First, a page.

Chemical Examination of some commercial varieties of Cacao.
By William E. Ridenour.
Contribution for the Chemical Laboratory of the Philadelphia College of Pharmacy. No. 138.
This paper is confined exclusively to the chemical examination of some commercial varieties of Cacao and is intended to supplement Professor Edson S. Bastin's publication, "Starches in Commercial Varieties of Cacao," Am. Jour. Pharm., 1894, page 369.
The present work was carried out in the Chemical Laboratory of the Philadelphia College of Pharmacy, under the direction of Professor Henry Trimble.
The following are the varieties of Cacao examined: Bahia, Surinam, Java, Trinidad, Roasted Trinidad, Ariba, Caracas, Roasted Caracas, Granada, Tobasco, Machalle, Maracaybo.
The process will first be given and the results then tabulated.
Estimation of Fat.—Three grammes of the beans were finely comminuted with an equal bulk of purified sand and this mixture extracted with petroleum ether in a Soxhlet apparatus for 10 hours, although afterwards a shorter time was found sufficient for complete exhaustion.
The percolate was transferred to a tared beaker, evaporated and dried under a desiccator until of a constant weight (when dried at 100° C. the character of the butter appeared to be changed, as it remained liquid at normal temperatures for several days).
Estimation of Alkaloid, Theobromine.—P. Suss's process (Ztschr. f. Anal. Chem., Apotheker Ztg., 1893, 78; Am. Jour. Pharm., 1893, 170) was used for the estimation of the alkaloid. The residue, after separating the fat, was boiled for one-half hour with 200 c.c. of distilled water and six grammes of freshly-prepared pure lead hydrate, strained, expressed and filtered; the insoluble portion was boiled twice with 100 c.c. of distilled water and the united filtrate evaporated to 10 c.c., transferred to a separating funnel and agitated for three minutes with 100 c.c. of chloroform. After complete separation of the chloroform, requiring about three hours, the latter was removed and the operation repeated three times.
From the combined chloroform solutions, the greater portion of the solvent was distilled off, the remaining portion transferred to a tared beaker, the flask rinsed with warm chloroform and the contents of the beaker evaporated to dryness in a water bath.
The theobromine was obtained in the form of almost perfectly white microcrystalline powder, which observation agrees with P. Suss, but is contrary to the assertion made by Wanklyn (Cocoa and Chocolate Analysis, page 48).
Estimation of Albumen.—The nitrogen was estimated by the Kjeldahl process; and the percent. found multiplied by the factor 6.25 gave the amount of albumen.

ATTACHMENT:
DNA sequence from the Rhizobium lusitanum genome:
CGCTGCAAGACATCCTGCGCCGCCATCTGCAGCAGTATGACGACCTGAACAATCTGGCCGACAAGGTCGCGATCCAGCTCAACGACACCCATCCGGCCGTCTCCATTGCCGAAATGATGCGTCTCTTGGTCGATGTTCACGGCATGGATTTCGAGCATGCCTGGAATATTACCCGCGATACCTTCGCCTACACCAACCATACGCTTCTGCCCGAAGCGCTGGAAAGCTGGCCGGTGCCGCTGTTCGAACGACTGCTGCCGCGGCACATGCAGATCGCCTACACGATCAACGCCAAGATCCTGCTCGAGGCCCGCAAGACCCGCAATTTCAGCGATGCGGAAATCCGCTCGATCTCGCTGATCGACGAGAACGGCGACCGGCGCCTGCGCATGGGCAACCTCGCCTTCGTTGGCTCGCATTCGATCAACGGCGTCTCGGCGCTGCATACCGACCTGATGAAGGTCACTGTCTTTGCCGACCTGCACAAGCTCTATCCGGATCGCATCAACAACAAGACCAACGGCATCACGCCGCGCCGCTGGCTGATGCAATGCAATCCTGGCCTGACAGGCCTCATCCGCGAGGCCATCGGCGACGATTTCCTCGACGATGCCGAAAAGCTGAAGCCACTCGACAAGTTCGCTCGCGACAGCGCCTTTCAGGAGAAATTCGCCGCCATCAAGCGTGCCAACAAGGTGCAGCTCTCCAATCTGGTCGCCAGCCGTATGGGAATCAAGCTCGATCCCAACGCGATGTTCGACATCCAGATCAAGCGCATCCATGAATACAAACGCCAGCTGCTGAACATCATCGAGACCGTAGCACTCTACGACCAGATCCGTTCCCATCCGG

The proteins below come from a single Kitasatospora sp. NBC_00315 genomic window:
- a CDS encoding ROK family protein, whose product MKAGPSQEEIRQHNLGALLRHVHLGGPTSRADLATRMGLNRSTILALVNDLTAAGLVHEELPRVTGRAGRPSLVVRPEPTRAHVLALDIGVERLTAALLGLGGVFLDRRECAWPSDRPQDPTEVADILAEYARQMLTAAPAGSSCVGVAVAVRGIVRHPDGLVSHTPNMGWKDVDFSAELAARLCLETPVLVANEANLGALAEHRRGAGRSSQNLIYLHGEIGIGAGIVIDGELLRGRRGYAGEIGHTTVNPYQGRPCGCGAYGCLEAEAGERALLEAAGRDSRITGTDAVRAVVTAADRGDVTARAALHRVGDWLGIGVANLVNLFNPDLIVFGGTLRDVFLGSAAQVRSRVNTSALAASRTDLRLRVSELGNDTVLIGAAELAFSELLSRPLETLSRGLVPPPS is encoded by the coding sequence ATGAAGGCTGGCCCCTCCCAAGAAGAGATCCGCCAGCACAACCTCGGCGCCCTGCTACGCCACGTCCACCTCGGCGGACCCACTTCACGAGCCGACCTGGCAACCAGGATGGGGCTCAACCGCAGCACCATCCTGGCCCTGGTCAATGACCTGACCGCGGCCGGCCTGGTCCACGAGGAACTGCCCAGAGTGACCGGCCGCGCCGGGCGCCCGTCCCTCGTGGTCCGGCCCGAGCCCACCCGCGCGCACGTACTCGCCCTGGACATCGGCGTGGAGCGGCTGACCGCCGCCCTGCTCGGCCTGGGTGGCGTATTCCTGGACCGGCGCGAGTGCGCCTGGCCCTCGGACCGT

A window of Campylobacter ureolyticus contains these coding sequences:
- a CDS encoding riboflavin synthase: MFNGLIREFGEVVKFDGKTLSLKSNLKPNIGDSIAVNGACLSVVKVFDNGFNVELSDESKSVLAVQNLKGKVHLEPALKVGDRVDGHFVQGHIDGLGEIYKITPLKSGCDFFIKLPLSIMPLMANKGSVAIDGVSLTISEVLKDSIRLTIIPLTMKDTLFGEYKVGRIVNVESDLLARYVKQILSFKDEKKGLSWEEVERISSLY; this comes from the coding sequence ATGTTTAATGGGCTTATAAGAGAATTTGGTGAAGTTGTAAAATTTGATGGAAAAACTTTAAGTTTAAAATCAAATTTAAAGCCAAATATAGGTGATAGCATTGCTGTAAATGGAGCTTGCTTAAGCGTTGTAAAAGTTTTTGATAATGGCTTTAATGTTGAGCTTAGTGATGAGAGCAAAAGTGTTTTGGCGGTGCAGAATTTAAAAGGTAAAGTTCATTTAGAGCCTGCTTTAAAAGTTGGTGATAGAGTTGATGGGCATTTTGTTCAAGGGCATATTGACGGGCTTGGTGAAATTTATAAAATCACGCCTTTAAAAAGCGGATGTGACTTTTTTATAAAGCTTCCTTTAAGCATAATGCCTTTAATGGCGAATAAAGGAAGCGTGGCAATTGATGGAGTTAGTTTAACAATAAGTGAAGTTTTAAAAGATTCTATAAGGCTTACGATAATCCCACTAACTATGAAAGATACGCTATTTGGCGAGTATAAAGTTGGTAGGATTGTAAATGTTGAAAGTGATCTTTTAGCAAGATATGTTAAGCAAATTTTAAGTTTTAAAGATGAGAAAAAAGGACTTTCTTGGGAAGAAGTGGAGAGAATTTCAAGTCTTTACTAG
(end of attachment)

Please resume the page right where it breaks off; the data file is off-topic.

Estimation of Glucose, Saccharose and Starch.—The powdered beans, after extracting the fat, were treated with 100 c.c. of distilled water, filtered and then twice again extracted with 50 c.c; the united filtrate was divided into two equal parts; in one portion the glucose was estimated by Fehling's solution; the other portion was boiled three hours with dilute acid to convert the saccharose into glucose, and was then estimated by Fehling's solution.
The difference between the first and second reduction gave the reducing effect due to saccharose.
The residue from the above was boiled three hours with acidulated distilled water, to convert the starch into glucose, filtered, and the glucose estimated in the filtrate by the above process and calculated into starch.
Lignin and Cellulose.—Ten grammes of the powdered beans were extracted in a Soxhlet apparatus with petroleum ether for eight hours, or until exhaustion of the fat was complete; the residue was dried and then treated with 200 c.c. of hot distilled water, strained, expressed and filtered; this operation was repeated twice. The residue from this hot-water extraction was next treated with alkaline water until the color, which was very deep in the first alkaline water, was no longer given to the filtrate.
The insoluble portion was next treated with acidulated water.
After extracting with these four solvents the residue was dried to a constant weight and then treated with chlorine water for twelve hours; the insoluble matter was again dried and weighed and the loss calculated as lignin. The residue was then incinerated and the loss estimated as cellulose.
Moisture and Ash.—The moisture was obtained by drying two grammes of the powdered beans at 100° C, in an air-bath to a constant weight. The residue was incinerated, which, when weighed, gave the ash. A qualitative examination of the ashes gave the following general constituents:
Magnesium. Sulphates, trace.
Calcium. Chlorides, trace.
Sodium. Carbonates, trace.
Iron was found in varying quantities in all except the Tobasco beans.
Weight of Beans.—The determination of the weight of one bean was found by taking the average of fifty beans:
|Bahia.||Surinam.||Java.||Trinidad.||Ariba.||Caracas.||Granada.||Roasted Trinidad.||Tobasco.||Roasted Caracas.||Machalle.||Maracaybo||Average.|
|Fat (cacao butter)||42.10||41.03||45.40||43.66||43.31||36.81||44.11||41.89||50.95||37.63||46.84||42.20||42.99|
|Extractive matter (by difference)||8.99||13.53||8.90||8.31||9.00||12.72||9.72||5.84||9.26||9.22||9.02||6.79||9.30|
The American Journal of Pharmacy, Vol. 67, 1895, was edited by Henry Trimble.